Australians are keen users of new technologies.

We were early adopters of digital payments and have high rates of streaming adoption.

Many of us marvelled at the wonders of new generative artificial intelligence (AI) models and within two months of its release, an estimated one million Australians were using ChatGPT.

We’ve started to see the benefits of these generative AI technologies.

Businesses have begun embedding these models in their service offerings and individuals are enjoying efficiencies from assistance with tasks like drafting emails or practicing their approach to hard conversations.

But many Australians also have concerns about challenges and risks that may come with adoption of AI.

Schools are grappling with what this technology means for how students learn and can be fairly assessed.

Healthcare providers are faced with questions about how this technology can be adopted without compromising patient privacy.

As we continue to adopt AI, it’s imperative that we have the right mechanisms to address these challenges collectively.

This is why business groups including Business Council of Australia (BCA), Ai Group, Australian Chamber of Commerce and Industry (ACCI), Council of Small Business Organisations Australia (COSBOA), Australian Computer Society (ACS) and the Tech Council of Australia (TCA) have united to offer the government the opportunity to work hand-in-hand with those at the forefront of the AI revolution, to effectively manage its benefits and risks.

Australia needs national leadership to usher in collaboration on safe and responsible AI adoption and that begins with a plan, building on the work already underway across government.

Australia needs a clear plan for safely adopting and regulating AI.

Without a whole-of-government approach to reviewing and reforming our existing legal framework, in combination with measures such as industry standards, assurance and training, we will not be able to protect Australians effectively.

The breadth of AI applications is what makes it so powerful.

However, this complexity also means that effective regulation and collaboration is necessary if we want to utilise AI to its full potential.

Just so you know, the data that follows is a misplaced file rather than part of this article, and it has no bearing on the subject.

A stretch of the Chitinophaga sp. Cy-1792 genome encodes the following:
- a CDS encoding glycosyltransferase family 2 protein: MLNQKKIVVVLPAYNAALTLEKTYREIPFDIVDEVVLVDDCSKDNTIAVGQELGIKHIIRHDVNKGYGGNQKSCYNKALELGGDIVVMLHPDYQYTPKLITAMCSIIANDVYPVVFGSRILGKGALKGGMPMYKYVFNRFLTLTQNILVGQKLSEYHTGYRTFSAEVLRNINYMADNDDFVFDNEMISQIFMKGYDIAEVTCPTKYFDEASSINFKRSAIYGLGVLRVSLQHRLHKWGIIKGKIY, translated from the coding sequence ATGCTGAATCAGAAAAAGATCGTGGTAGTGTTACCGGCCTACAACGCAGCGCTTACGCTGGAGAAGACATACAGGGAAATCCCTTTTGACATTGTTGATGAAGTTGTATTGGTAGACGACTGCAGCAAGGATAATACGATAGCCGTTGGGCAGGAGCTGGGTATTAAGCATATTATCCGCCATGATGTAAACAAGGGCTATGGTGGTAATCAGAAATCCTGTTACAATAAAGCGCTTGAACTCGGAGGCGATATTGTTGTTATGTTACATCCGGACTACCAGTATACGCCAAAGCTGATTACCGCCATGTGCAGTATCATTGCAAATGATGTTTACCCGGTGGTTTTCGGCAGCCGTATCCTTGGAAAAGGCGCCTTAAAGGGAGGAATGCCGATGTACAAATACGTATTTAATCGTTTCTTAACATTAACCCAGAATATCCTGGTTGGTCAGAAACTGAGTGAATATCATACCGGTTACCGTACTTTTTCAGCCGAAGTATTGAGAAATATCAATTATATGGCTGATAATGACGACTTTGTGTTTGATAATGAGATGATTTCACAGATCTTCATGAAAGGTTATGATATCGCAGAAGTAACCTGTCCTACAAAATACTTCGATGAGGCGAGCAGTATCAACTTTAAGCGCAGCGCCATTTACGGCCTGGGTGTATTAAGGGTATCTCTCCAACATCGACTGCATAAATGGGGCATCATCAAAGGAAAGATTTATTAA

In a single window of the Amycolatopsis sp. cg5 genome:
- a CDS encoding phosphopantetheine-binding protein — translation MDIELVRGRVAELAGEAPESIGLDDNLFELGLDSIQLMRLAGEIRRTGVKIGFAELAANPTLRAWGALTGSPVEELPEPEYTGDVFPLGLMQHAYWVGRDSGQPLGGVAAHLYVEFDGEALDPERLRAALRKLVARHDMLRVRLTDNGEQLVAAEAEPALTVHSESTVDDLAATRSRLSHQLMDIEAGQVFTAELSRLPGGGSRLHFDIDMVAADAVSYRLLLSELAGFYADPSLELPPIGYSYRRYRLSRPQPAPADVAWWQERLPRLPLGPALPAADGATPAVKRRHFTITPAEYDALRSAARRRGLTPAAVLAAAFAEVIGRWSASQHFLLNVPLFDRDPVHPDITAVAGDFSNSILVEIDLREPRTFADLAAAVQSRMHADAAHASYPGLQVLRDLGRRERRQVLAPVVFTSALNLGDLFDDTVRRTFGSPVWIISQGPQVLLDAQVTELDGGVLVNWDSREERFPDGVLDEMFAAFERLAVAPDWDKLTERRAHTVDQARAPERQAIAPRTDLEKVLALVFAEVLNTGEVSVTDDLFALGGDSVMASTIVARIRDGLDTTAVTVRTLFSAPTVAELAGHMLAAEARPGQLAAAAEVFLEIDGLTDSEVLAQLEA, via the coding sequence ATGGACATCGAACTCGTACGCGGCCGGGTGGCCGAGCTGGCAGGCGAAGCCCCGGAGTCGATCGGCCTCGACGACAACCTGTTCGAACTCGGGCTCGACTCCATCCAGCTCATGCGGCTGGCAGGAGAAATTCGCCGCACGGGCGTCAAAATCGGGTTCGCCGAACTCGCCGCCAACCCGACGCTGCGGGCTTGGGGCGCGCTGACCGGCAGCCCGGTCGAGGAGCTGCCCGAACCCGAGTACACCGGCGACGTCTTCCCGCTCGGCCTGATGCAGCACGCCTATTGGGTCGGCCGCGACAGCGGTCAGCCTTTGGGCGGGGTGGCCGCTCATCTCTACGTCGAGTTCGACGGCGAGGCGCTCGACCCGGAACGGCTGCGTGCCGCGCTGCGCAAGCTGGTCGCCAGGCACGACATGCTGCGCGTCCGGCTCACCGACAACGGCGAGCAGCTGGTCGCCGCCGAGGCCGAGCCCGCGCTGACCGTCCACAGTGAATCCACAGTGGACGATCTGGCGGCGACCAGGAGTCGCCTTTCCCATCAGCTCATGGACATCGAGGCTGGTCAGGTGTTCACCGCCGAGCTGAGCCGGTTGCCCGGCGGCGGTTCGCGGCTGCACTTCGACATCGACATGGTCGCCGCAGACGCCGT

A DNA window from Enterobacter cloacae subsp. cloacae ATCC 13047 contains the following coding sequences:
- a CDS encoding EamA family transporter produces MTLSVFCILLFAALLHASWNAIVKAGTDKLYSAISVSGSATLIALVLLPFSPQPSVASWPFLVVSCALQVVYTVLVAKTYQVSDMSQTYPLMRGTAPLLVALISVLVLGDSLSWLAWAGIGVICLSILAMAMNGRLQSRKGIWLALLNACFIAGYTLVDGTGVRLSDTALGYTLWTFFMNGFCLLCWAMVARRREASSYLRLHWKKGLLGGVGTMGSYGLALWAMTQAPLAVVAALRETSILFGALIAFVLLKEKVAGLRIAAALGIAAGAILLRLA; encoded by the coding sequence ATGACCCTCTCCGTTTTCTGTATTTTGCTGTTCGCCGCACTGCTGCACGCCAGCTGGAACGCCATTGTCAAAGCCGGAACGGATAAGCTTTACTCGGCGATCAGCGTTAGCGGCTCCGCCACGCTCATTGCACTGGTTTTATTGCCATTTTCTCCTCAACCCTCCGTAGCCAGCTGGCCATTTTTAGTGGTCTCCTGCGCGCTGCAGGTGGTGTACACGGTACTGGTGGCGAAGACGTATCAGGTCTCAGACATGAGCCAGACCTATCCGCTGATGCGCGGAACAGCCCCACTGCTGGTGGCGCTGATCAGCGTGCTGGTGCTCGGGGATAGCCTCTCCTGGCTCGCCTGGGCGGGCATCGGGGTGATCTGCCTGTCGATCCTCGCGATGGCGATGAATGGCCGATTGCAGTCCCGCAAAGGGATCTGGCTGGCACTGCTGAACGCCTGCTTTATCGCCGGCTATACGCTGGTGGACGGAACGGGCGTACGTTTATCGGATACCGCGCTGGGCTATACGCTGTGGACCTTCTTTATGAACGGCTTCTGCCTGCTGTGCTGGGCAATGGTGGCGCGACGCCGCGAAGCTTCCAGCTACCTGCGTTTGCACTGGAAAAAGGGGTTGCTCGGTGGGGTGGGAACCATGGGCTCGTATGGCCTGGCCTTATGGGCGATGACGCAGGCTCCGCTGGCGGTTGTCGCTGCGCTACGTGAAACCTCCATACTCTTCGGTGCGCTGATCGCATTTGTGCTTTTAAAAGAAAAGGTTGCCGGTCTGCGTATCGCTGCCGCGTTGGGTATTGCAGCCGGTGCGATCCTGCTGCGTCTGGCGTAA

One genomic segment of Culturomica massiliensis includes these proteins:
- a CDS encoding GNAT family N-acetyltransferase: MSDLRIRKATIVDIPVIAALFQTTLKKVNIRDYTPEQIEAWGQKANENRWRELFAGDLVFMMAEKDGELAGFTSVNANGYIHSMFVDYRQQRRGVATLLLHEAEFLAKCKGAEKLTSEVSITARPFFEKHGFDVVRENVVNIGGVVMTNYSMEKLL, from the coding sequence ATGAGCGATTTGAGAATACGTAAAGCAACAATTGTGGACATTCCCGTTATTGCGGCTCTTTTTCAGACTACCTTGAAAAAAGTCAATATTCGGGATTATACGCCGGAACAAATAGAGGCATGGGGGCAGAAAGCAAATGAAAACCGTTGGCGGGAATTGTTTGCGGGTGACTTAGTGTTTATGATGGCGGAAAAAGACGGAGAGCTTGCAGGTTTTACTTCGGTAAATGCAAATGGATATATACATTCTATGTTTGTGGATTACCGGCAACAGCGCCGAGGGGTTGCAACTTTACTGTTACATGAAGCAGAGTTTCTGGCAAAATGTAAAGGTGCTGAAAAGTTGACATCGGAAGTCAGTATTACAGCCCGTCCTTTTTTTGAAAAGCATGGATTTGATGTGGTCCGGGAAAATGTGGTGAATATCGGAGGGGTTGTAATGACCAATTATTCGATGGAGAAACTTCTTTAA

It is important to note that there is already regulation of AI in Australia.

Existing legal frameworks, including consumer protection law and anti-discrimination laws, set out obligations and guardrails for the use of AI – like any other technology, product or service.

However, there may be new applications of AI that necessitate different regulatory approaches or tools.

Developing a clear understanding of those gaps and figuring out practical solutions is often complex and best done together.

In the absence of national leadership, Australia will fall behind the world in seizing the economic opportunity of AI, and fail to prepare our workers with the skills they need to use it in their jobs.

In many ways, managing the integration of AI into Australian work and society is similar to managing the transition to net zero.

Just as reducing our carbon emissions requires a considered, coordinated approach across the economy, developing a framework that will allow us to realise the benefits of AI requires national leadership.

That is why business groups across the economy are offering to work with the federal government to develop the coordinated, consistent model we need.

This includes support for reforms in a number of key areas.

Firstly, we’re calling on the government to develop an economic plan to support Australia to realise the economic and productivity opportunities from AI.

This must include a plan to encourage investment and uptake, including by small and medium business, and to develop a thriving local AI ecosystem.

It must also include a clear training and workforce plan to develop specialist skills and to support workers across the economy to do their jobs.

Second, we support the government publishing a whole-of-government strategy for how it will regulate AI while also supporting economic opportunity, as the UK Government has done, and establishing a whole-of-government taskforce to coordinate activity.

This strategy needs to firstly clarify the many instances where existing laws are already regulating AI, and how the government will raise awareness of the protections already in place today with Australians and businesses.

We also support reform of existing laws to keep pace with AI and keep Australians safe, including in key areas such as privacy law, liability law and administrative law.

We support the government coordinating with sector-specific regulators to identify reforms or issue guidelines in their domain areas for AI, as the UK government has done.

We support the government identifying where there are other gaps in law or practice. We offer to work in partnership with the government and other stakeholder groups to address them, including through the development of standards, codes, assurance practices, training and education programs.

To engage on these reforms, businesses and other stakeholders need a whole-of-government process and options to engage with.

That’s why we support the federal government establishing a whole-of-government taskforce to coordinate a truly national response, and moving quickly to lay out the key areas of work underway across the government, and explain how it will take a consultative and inclusive approach to working with all stakeholders.

This proposal is not only supported by businesses – regulators and unions have also called for a coordinated model.

This strong consensus for action and reform across many AI stakeholder groups in Australia gives us a unique opportunity to create a truly national plan that will benefit the country for generations.

But it will require a national, whole-of-government leadership role from the federal government to develop and realise it.